Post by Tom Beesley, photo @tonybutler1
Arriving for an 8.30am start at The Silk Mill in Derby with the prospect of a full days graft ahead felt a little daunting, after all, the mill stands on the site of the world’s first factory and therefore the birth place of the factory system. Could we expect twelve hours of repetitive back-breaking toil, amid deafening machinery with few breaks? Fortunately not, for today we were welcomed to Utopia Works, a working day as envisaged by Sir Thomas More in his book Utopia published five hundred years ago this year – six hours of work with a two hour lunch break and plenty of time for conviviality (unless you were a slave – More allowed two per household).
I joined one of several working groups with six others drawn from the wide network of associates of the project as we grappled with the tasks set for us. The Stories of Change team had put together a series of workshops challenging us to work together to explore our attitudes towards energy use – its generation, distribution and conservation. We created pithy slogans and transferred these onto letterpress printed pamphlets, we put our heads together (quite literally) in a photo opportunity to highlight the energy efficiency of the Human brain (less than 23 Watts of power!) and we toured the Mill’s stores finding objects that conveyed the attitudes to energy use of previous generations.
I have only recently become involved with SoC, having joined Julia, Renata and the Future Works students in Sheffield to explore themes around making, automation and resource use. I am currently undertaking practice based PhD Fine Art research at The University of Leeds entitled ‘Art, the Architectonic and Functionality’. My practice evolves from the appropriation of the everyday, the discarded and the found through processes of modification and re-purposing toward assembly and construction. These sculptural installations will often combine the found object with components produced using highly sophisticated technologies of production as I seek to reflect on the misuse of resources and the potential to re-engineer our manufacturing capabilities to address more pressing social and environmental issues. My work focuses on how visual art can address and engage with the new challenges facing society, particularly those concerning migration, precarity and climate change, through the interrogation of use, disuse and reuse. I hope to develop a body of work in response to the Future Works/ Stories of Change programme that will be exhibited in Sheffield in the Autumn.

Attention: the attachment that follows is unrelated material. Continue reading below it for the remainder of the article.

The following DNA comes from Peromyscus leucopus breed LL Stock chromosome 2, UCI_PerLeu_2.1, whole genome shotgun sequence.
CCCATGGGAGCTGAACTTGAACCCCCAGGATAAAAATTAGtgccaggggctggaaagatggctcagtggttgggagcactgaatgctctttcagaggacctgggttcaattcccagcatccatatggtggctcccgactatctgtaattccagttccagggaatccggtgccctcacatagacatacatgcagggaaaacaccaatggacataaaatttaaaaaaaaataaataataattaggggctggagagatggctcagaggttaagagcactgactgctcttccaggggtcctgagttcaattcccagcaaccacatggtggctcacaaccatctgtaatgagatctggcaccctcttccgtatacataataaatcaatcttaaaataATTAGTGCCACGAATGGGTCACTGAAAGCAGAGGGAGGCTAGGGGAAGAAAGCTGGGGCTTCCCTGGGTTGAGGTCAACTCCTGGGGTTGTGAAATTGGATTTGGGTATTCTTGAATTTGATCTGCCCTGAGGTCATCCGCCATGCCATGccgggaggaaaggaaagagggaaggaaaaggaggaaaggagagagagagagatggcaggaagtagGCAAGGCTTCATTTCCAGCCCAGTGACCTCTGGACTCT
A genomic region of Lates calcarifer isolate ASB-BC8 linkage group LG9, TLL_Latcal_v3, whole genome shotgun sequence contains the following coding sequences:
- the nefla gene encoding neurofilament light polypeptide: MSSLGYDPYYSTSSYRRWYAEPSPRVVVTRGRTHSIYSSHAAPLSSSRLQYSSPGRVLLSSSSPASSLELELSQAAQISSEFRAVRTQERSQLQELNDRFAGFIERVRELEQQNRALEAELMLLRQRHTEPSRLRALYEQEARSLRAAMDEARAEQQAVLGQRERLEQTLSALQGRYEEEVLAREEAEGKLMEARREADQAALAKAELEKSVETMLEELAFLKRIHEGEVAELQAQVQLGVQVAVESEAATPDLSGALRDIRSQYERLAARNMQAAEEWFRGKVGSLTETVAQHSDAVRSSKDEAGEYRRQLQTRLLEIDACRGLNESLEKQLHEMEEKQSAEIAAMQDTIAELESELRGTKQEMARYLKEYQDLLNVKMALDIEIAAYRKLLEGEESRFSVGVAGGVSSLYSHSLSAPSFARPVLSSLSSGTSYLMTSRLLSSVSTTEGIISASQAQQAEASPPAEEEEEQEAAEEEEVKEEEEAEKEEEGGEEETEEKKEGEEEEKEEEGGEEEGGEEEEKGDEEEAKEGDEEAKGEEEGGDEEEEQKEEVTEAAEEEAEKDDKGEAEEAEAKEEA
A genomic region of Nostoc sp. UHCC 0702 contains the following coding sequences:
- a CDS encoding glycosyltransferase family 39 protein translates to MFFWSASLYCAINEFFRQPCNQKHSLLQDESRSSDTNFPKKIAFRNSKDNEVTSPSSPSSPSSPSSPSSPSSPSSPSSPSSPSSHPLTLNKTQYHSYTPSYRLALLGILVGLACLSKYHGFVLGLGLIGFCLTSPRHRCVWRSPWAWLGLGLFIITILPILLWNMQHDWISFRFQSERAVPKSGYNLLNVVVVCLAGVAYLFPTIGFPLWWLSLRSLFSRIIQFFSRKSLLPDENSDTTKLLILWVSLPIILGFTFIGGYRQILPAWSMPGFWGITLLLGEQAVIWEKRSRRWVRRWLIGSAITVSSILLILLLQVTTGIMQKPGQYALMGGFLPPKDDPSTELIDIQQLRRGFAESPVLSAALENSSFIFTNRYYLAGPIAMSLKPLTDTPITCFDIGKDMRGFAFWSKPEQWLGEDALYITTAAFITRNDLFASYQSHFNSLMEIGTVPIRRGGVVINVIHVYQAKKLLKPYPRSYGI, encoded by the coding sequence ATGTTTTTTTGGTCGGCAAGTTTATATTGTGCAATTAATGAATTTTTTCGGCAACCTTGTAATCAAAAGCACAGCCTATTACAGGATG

Meanwhile back at the Mill everyone comes back together again at the end of the afternoon, as all the groups have created prototypes, proposals and performances to share their thoughts. There is a truly amazing array of presentations involving music, canaries, fun fairs, poetry and puppets. Perhaps the overriding theme that emerges from the day is the need for us all to be made more aware of the connection between energy creation and its use, unlike previous generations we have become disconnected from the physical realities of power generation. As anyone who has ever peddled a stationary bike in order to recharge their phone battery will attest, having to work hard for something tends to make you value it a great deal more.